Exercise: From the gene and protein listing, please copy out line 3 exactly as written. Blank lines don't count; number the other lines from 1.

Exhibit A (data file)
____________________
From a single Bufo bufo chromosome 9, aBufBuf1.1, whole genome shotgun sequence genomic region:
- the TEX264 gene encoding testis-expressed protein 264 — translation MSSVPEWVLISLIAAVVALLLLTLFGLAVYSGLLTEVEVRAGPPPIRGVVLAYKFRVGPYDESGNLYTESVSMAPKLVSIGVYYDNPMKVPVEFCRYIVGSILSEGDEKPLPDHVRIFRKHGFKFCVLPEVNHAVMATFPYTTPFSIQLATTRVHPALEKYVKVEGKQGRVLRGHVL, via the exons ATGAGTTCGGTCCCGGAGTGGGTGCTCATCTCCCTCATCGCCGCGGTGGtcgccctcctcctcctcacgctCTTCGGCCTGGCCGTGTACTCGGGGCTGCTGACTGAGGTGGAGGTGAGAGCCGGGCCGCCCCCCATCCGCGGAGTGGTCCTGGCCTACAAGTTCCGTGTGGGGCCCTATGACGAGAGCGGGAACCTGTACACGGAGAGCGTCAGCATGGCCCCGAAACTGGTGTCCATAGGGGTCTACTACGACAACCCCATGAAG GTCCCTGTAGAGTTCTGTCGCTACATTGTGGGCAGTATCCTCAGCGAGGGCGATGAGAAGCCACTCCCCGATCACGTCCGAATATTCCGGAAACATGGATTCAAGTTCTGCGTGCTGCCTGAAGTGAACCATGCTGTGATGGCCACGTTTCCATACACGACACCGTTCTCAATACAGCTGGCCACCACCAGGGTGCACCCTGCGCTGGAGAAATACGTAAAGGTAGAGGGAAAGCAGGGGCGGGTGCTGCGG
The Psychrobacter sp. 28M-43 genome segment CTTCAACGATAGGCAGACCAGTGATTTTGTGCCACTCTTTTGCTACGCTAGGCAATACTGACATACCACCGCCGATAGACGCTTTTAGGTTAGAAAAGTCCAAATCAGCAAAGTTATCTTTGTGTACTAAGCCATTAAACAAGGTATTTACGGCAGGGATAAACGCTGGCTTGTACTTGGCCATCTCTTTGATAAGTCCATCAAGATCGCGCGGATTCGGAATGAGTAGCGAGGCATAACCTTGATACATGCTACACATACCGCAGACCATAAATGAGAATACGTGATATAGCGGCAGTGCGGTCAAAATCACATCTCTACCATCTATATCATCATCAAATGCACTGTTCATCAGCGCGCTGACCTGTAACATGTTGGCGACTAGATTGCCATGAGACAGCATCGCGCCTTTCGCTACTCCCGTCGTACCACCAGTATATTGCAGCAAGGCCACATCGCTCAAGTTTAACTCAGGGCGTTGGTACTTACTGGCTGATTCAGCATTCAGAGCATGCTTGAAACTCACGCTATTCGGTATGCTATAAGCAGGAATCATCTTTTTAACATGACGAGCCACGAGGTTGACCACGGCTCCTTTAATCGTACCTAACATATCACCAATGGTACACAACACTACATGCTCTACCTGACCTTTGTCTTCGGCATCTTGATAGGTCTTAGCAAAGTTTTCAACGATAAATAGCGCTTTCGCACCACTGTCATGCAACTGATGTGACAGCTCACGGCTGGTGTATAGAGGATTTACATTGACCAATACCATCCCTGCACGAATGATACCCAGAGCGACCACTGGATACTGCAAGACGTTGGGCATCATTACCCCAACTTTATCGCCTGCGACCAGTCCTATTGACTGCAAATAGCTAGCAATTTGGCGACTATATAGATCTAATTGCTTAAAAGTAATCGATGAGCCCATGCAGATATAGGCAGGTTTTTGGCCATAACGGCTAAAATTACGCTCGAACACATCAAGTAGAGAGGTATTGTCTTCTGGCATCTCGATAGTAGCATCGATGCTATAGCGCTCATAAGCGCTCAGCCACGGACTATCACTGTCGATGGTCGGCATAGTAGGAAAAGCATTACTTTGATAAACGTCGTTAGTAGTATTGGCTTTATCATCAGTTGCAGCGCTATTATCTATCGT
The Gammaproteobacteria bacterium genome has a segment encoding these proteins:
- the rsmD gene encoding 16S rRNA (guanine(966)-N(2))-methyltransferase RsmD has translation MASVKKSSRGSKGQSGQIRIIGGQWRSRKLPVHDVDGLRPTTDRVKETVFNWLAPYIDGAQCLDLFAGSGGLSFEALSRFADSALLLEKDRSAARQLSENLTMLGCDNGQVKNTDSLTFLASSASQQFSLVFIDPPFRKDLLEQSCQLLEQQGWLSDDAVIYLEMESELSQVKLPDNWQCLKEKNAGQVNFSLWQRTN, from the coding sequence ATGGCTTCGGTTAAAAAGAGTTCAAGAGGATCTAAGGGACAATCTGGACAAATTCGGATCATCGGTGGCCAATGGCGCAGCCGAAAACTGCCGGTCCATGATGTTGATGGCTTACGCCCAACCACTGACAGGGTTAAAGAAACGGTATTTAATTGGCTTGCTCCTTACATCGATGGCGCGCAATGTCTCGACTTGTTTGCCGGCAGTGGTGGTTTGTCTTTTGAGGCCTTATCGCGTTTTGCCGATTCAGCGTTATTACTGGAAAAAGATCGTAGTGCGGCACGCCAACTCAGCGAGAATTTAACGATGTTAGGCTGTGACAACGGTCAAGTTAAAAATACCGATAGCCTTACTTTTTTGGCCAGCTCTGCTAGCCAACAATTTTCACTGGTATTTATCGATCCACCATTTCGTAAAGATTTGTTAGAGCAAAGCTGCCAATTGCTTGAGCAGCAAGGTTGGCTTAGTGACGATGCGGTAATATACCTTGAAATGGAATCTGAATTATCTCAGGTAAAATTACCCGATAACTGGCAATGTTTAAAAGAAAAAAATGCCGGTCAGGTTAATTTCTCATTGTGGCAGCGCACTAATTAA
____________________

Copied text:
The Psychrobacter sp. 28M-43 genome segment CTTCAACGATAGGCAGACCAGTGATTTTGTGCCACTCTTTTGCTACGCTAGGCAATACTGACATACCACCGCCGATAGACGCTTTTAGGTTAGAAAAGTCCAAATCAGCAAAGTTATCTTTGTGTACTAAGCCATTAAACAAGGTATTTACGGCAGGGATAAACGCTGGCTTGTACTTGGCCATCTCTTTGATAAGTCCATCAAGATCGCGCGGATTCGGAATGAGTAGCGAGGCATAACCTTGATACATGCTACACATACCGCAGACCATAAATGAGAATACGTGATATAGCGGCAGTGCGGTCAAAATCACATCTCTACCATCTATATCATCATCAAATGCACTGTTCATCAGCGCGCTGACCTGTAACATGTTGGCGACTAGATTGCCATGAGACAGCATCGCGCCTTTCGCTACTCCCGTCGTACCACCAGTATATTGCAGCAAGGCCACATCGCTCAAGTTTAACTCAGGGCGTTGGTACTTACTGGCTGATTCAGCATTCAGAGCATGCTTGAAACTCACGCTATTCGGTATGCTATAAGCAGGAATCATCTTTTTAACATGACGAGCCACGAGGTTGACCACGGCTCCTTTAATCGTACCTAACATATCACCAATGGTACACAACACTACATGCTCTACCTGACCTTTGTCTTCGGCATCTTGATAGGTCTTAGCAAAGTTTTCAACGATAAATAGCGCTTTCGCACCACTGTCATGCAACTGATGTGACAGCTCACGGCTGGTGTATAGAGGATTTACATTGACCAATACCATCCCTGCACGAATGATACCCAGAGCGACCACTGGATACTGCAAGACGTTGGGCATCATTACCCCAACTTTATCGCCTGCGACCAGTCCTATTGACTGCAAATAGCTAGCAATTTGGCGACTATATAGATCTAATTGCTTAAAAGTAATCGATGAGCCCATGCAGATATAGGCAGGTTTTTGGCCATAACGGCTAAAATTACGCTCGAACACATCAAGTAGAGAGGTATTGTCTTCTGGCATCTCGATAGTAGCATCGATGCTATAGCGCTCATAAGCGCTCAGCCACGGACTATCACTGTCGATGGTCGGCATAGTAGGAAAAGCATTACTTTGATAAACGTCGTTAGTAGTATTGGCTTTATCATCAGTTGCAGCGCTATTATCTATCGT